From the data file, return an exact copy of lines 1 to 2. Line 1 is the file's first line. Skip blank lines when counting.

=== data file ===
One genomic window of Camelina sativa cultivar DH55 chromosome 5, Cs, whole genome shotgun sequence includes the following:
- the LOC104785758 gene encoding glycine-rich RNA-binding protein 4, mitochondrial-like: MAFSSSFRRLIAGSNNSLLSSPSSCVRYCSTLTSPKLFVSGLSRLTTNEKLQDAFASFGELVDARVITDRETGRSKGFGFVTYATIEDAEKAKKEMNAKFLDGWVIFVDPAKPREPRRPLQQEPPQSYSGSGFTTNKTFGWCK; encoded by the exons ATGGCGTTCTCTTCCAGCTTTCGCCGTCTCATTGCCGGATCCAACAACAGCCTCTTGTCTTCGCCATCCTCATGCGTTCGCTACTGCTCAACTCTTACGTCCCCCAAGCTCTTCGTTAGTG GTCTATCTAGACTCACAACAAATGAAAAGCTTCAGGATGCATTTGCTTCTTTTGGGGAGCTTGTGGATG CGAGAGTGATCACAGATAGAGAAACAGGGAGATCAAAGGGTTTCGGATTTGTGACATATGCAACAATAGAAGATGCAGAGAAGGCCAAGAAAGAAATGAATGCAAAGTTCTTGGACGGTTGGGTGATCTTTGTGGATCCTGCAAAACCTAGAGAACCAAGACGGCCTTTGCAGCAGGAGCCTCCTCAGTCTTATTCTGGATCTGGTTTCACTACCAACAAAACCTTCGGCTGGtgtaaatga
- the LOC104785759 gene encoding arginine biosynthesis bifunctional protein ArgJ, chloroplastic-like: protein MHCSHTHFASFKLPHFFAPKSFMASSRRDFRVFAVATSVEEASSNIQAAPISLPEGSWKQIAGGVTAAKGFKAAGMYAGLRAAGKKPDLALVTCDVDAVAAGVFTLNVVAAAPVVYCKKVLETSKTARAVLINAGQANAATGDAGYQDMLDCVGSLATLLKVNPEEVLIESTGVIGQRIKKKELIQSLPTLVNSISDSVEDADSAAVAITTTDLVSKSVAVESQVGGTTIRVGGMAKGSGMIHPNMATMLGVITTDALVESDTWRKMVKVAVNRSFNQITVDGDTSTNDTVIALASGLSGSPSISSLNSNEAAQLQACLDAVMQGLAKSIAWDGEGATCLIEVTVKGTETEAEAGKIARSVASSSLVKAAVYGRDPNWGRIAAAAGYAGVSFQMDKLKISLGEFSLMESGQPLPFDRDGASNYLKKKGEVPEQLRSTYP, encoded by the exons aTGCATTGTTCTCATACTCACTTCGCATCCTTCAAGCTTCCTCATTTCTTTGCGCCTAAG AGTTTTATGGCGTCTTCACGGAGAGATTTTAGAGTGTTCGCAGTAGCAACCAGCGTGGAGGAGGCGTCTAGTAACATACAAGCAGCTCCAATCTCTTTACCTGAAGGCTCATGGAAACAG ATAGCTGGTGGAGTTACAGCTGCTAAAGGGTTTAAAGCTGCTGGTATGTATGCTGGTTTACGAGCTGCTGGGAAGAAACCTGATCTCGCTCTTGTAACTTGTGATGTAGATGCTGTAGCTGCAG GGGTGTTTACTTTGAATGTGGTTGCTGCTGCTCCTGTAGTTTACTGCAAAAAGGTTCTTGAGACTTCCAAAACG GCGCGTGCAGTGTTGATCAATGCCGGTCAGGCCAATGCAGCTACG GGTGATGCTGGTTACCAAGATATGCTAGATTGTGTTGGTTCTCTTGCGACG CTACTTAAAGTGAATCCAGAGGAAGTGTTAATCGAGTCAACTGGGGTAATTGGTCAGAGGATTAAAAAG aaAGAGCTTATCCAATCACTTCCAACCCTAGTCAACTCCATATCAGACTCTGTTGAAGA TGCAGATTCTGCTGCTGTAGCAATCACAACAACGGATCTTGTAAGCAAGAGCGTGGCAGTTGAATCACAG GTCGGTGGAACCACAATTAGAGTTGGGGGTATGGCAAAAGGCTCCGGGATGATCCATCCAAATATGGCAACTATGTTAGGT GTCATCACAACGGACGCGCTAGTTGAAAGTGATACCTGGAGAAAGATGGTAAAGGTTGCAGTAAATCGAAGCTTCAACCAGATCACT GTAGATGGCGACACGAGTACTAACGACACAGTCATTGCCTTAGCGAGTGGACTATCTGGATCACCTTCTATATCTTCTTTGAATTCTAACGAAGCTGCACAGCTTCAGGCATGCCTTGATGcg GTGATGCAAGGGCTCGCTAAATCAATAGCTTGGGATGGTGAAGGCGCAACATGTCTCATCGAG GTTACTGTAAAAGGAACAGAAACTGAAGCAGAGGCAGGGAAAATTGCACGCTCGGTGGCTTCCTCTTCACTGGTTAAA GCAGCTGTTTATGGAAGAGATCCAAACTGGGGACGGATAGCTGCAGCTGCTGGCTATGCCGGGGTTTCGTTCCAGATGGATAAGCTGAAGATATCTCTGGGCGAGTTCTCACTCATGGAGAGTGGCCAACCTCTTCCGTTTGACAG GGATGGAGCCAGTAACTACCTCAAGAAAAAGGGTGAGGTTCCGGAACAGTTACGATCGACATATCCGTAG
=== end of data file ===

One genomic window of Camelina sativa cultivar DH55 chromosome 5, Cs, whole genome shotgun sequence includes the following:
- the LOC104785758 gene encoding glycine-rich RNA-binding protein 4, mitochondrial-like: MAFSSSFRRLIAGSNNSLLSSPSSCVRYCSTLTSPKLFVSGLSRLTTNEKLQDAFASFGELVDARVITDRETGRSKGFGFVTYATIEDAEKAKKEMNAKFLDGWVIFVDPAKPREPRRPLQQEPPQSYSGSGFTTNKTFGWCK; encoded by the exons ATGGCGTTCTCTTCCAGCTTTCGCCGTCTCATTGCCGGATCCAACAACAGCCTCTTGTCTTCGCCATCCTCATGCGTTCGCTACTGCTCAACTCTTACGTCCCCCAAGCTCTTCGTTAGTG GTCTATCTAGACTCACAACAAATGAAAAGCTTCAGGATGCATTTGCTTCTTTTGGGGAGCTTGTGGATG CGAGAGTGATCACAGATAGAGAAACAGGGAGATCAAAGGGTTTCGGATTTGTGACATATGCAACAATAGAAGATGCAGAGAAGGCCAAGAAAGAAATGAATGCAAAGTTCTTGGACGGTTGGGTGATCTTTGTGGATCCTGCAAAACCTAGAGAACCAAGACGGCCTTTGCAGCAGGAGCCTCCTCAGTCTTATTCTGGATCTGGTTTCACTACCAACAAAACCTTCGGCTGGtgtaaatga